In its heyday in the twenties, the Algonquin Round Table was a headline-grabbing “smart set” that came to fame in a decade when mass media took center stage in American culture. A showcase setting for journalists and theater people, the Round Table’s stars included Dorothy Parker, George S. Kaufman, Robert Benchley, and Franklin Pierce Adams. They were “famous for being famous,” but, as Parker once said, they “were no giants. Think of who was writing in those days—Lardner, Fitzgerald, Faulkner, and Hemingway.” The Round Table “was just a lot of people telling jokes and telling each other how good they were.”
Several Round Table members met working for Stars and Stripes while serving in Europe during the Great War. Regrouping in New York after the Armistice, they met at the Algonquin Hotel to throw a welcome-back lunch for Alexander Woollcott in June 1919. It was such a success that someone said, “Why don’t we do this every day?”
In the decade following that lunch, New York was the most exciting place in the world for young writers. It was an age when words mattered, and print journalism flourished. There were 15 major New York newspapers, and two new magazines—Time began publishing in 1923 and the New Yorker in 1925—helped define the cultural dynamism that shaped the postwar era.
As Gilbert Seldes argued in his landmark Seven Lively Arts (1923), the twenties roared not because of European sights and sounds but because of America’s own popular culture: jazz, movies, Broadway musicals, comics, ragtime, vaudeville, and radio. New York’s theater district was a showcase for many of these lively arts, and the centrally located Algonquin became a hub for both theater people and journalists whose offices were nearby. Dorothy Parker and Alexander Woollcott were critics, and George S. Kaufman and Marc Connelly both became Pulitzer Prize-winning playwrights. Harpo Marx (minus his brothers) was an Algonquin regular, and Robert Benchley launched a stage and screen career from his Round Table roost.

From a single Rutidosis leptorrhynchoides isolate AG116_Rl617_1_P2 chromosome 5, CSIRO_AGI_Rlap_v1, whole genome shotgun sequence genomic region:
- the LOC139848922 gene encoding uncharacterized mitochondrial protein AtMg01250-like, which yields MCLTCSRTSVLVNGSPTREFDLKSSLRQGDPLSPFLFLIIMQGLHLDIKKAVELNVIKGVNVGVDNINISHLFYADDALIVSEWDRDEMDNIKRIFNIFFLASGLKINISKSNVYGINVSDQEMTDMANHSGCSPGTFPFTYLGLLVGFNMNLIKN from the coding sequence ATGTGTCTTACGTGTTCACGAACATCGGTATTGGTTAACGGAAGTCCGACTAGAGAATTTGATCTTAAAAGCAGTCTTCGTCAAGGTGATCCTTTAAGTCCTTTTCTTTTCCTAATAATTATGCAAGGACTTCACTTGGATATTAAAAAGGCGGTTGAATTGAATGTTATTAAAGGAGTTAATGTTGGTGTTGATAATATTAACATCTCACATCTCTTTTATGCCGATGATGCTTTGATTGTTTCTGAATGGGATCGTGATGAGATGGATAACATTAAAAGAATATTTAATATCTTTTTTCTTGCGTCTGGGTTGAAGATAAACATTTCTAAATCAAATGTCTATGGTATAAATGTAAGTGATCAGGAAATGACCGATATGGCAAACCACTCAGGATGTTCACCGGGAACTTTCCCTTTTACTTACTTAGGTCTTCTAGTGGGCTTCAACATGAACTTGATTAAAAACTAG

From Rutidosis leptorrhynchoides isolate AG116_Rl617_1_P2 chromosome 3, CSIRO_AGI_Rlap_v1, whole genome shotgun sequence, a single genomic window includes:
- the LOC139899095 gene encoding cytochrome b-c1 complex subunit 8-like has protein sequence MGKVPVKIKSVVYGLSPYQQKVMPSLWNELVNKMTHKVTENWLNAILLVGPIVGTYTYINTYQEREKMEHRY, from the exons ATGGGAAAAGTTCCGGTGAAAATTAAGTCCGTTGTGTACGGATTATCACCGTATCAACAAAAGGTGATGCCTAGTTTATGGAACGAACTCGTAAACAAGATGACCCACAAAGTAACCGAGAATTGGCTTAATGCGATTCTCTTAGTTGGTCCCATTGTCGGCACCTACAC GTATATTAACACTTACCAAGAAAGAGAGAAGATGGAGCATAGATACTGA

The Algonquin wits earned fame because, as Dorothy Parker noted, “It was the Twenties, and we had to be smarty.” They happily put their stamp of approval on whatever tickled their cultural fancy; if they disapproved, their words could carry poisonous barbs. When I spoke with her late in life, Katharine Hepburn was still fuming about Parker’s snarky review of her stage performance in The Lake: “Miss Hepburn’s emotions ran the gamut from A to B.”
The Round Table enmeshed itself in New York’s dazzling high life, but after the 1929 crash, Broadway faltered. “Talking pictures” became the new media rage, and some of the Algonquin wits followed the money west to write screenplays. By 1930, the Round Table had ceased to exist.
The group’s virtual fame lived on, however, through much of the 20th century. Its legacy of wit and amusement was sustained in the many books that continued to celebrate its importance, beginning with Margaret Case Harriman’s The Vicious Circle (1951), her memoir of growing up in the hotel where her father, Frank Case, was owner/manager. Later notable works included James R. Gaines’s Wit’s End: Days and Nights of the Algonquin Round Table (1977), Dorothy Herrmann’s With Malice Toward All (1982), and Marion Meade’s Dorothy Parker: What Fresh Hell Is This? (1989).
Today’s devotion to tweets and text-messaging, however, has rendered the Round Table’s passion for word-crafting and smartness highly anachronistic. Their fame has passed from companionable familiarity to the dark sidebars of “history.” So it is refreshing that someone has now written a book that restores their cultural currency in a fitting and contemporary way. Kevin C. Fitzpatrick is an independent historian and Round Table enthusiast who founded the Dorothy Parker Society in 1999 and has published such earlier works as A Journey into Dorothy Parker’s New York (2005). Most important, he is a licensed New York City tour guide, and The Algonquin Round Table New York is an informative guidebook that treats the Round Table as prime Fodor’s fodder.